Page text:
Efforts to prop up struggling elk herds in a remote region of Idaho were dealt a setback when environmentalists disclosed the secret operation.
Federal wildlife services and the Idaho Department of Fish and Game are killing wolves in the remote country drained by the Lochsa and North Fork of the Clearwater rivers, where elk herds have struggled for nearly twenty years. This is the third year of such operations.
The effort has been kept under wraps to protect the safety of the government employees involved, but this week an environmentalist group went to the news media in an effort to disrupt the operation.
Quoted in the Lewiston Tribune, Todd Grimm, director of Wildlife Services’ Idaho operations, said people’s emotions surrounding wolves can spur strong and even violent reactions. He said he received an impassioned and angry phone call about the wolves shortly after the environmental group Defenders of Wildlife issued a news release.
“We have already had one extremely violent phone call from somebody in Florida because of this,” he said. “People have very passionate views about wolves, and sometimes that drives them to make the wrong decision.”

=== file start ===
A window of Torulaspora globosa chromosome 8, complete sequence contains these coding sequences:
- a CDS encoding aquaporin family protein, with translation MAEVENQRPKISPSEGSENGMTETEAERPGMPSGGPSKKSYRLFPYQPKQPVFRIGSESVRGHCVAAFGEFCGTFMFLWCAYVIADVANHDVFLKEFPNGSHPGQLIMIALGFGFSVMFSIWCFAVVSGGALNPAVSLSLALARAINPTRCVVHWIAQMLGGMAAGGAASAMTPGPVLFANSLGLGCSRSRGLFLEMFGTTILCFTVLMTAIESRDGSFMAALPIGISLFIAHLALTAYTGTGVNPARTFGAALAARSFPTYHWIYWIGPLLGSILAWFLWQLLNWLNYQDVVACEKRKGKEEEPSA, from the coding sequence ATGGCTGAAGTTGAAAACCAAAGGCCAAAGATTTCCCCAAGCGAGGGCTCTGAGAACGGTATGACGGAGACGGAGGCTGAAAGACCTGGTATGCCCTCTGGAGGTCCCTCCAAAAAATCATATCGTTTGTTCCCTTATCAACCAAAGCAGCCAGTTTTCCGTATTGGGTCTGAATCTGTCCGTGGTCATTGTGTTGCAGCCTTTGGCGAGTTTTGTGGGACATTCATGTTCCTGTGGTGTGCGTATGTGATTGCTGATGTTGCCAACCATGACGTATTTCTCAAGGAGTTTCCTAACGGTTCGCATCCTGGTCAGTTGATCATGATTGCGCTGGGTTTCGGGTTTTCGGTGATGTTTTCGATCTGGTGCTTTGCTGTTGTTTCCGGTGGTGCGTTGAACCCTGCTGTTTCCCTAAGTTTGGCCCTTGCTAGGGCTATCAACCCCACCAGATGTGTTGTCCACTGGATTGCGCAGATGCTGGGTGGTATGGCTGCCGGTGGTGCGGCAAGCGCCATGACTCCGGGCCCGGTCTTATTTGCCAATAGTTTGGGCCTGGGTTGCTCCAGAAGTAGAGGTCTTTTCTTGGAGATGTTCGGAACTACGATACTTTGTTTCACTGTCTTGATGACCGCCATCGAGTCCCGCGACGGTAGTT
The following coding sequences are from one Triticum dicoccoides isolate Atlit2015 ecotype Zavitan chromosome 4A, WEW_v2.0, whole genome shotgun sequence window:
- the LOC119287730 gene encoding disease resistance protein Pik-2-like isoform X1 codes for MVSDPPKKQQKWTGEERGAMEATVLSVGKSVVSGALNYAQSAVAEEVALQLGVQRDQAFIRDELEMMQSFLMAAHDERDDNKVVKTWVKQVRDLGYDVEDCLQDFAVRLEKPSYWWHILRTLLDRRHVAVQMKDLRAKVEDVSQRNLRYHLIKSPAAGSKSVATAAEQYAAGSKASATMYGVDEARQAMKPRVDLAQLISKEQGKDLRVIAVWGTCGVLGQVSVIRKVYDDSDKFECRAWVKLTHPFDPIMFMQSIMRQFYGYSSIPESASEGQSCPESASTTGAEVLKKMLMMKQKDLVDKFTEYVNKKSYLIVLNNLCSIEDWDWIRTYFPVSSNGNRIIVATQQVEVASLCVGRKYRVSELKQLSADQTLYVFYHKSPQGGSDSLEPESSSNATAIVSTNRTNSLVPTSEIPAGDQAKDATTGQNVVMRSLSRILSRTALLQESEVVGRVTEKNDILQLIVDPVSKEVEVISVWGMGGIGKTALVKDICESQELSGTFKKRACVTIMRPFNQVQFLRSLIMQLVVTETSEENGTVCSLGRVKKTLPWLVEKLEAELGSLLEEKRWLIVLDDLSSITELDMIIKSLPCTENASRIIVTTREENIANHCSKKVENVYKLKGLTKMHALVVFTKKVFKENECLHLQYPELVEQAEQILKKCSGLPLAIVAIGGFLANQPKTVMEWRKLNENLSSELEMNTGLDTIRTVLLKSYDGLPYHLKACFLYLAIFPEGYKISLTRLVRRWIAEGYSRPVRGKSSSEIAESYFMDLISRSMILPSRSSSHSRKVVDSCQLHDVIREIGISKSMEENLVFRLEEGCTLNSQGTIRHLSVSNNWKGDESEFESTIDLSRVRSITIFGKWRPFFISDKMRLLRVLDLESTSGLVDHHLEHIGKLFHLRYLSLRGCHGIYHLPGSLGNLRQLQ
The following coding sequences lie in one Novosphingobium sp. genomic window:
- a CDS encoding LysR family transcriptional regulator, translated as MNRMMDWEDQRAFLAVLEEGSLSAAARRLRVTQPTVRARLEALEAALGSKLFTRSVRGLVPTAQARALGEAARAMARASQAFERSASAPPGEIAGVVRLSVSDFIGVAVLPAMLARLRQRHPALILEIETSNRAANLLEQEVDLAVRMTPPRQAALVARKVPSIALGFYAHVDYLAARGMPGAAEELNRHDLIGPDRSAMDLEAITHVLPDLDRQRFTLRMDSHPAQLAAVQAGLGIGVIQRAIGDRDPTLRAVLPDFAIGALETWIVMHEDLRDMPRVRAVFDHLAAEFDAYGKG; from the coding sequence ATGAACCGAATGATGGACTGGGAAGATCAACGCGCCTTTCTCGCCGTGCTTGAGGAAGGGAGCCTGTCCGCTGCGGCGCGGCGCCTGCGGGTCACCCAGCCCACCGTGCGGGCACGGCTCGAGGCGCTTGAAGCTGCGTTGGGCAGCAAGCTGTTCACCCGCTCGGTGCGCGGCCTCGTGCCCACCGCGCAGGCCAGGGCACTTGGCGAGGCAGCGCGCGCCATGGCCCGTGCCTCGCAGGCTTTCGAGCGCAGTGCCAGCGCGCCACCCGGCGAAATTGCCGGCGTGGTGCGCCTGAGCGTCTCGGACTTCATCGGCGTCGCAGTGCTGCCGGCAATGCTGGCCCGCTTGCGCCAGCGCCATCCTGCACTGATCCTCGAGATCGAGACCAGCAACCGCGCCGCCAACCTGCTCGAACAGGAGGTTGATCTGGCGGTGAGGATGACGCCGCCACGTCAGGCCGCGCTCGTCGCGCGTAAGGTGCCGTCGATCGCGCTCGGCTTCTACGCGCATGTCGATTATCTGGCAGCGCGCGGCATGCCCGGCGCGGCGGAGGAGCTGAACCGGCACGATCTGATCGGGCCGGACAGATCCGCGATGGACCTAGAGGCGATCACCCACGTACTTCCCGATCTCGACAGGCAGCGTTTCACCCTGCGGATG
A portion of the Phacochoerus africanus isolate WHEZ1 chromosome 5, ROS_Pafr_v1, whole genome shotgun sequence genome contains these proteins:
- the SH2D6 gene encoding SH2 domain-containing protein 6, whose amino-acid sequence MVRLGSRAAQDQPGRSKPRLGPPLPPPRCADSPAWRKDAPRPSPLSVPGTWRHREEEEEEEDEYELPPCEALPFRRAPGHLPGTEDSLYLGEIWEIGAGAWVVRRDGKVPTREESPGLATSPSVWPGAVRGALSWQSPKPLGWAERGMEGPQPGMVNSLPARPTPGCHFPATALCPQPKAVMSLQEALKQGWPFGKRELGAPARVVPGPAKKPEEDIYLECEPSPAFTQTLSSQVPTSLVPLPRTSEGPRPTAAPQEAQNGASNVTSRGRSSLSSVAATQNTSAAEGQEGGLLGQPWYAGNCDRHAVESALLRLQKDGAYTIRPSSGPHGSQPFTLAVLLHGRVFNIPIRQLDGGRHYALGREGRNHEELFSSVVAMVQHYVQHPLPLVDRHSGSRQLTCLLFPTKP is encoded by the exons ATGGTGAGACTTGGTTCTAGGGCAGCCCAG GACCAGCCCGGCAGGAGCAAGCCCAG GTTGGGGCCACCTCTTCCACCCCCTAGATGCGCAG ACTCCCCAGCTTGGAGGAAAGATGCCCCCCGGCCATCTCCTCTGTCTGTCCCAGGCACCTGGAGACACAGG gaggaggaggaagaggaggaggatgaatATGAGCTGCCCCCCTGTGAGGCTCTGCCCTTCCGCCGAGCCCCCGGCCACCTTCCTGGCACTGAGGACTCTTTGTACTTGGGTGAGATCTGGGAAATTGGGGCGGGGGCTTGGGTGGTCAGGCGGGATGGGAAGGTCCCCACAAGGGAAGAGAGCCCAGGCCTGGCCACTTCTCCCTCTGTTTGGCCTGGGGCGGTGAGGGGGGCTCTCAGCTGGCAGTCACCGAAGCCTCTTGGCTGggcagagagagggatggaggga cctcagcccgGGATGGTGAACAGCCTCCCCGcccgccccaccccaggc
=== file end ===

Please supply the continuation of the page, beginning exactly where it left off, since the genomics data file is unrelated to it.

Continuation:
While the federal agency did confirm the operation, the Idaho Fish and Game Department refused to do so, saying that its policy was not to release information until the effort was complete due to safety concerns.
Secrecy has been so tight that on Tuesday members of the state board charged with the responsibility of managing wolves refused to answer a state senator’s questions during a budget hearing about how many wolves were being killed and at what cost.
Wolves are common in Idaho and are legally hunted. High passions and threats of violence are nothing new. After a public hunting season was established in 2010, the first hunter to kill a wolf was forced to send his family away temporarily after environmentalists published his home address on the internet and death threats were made against his small children.
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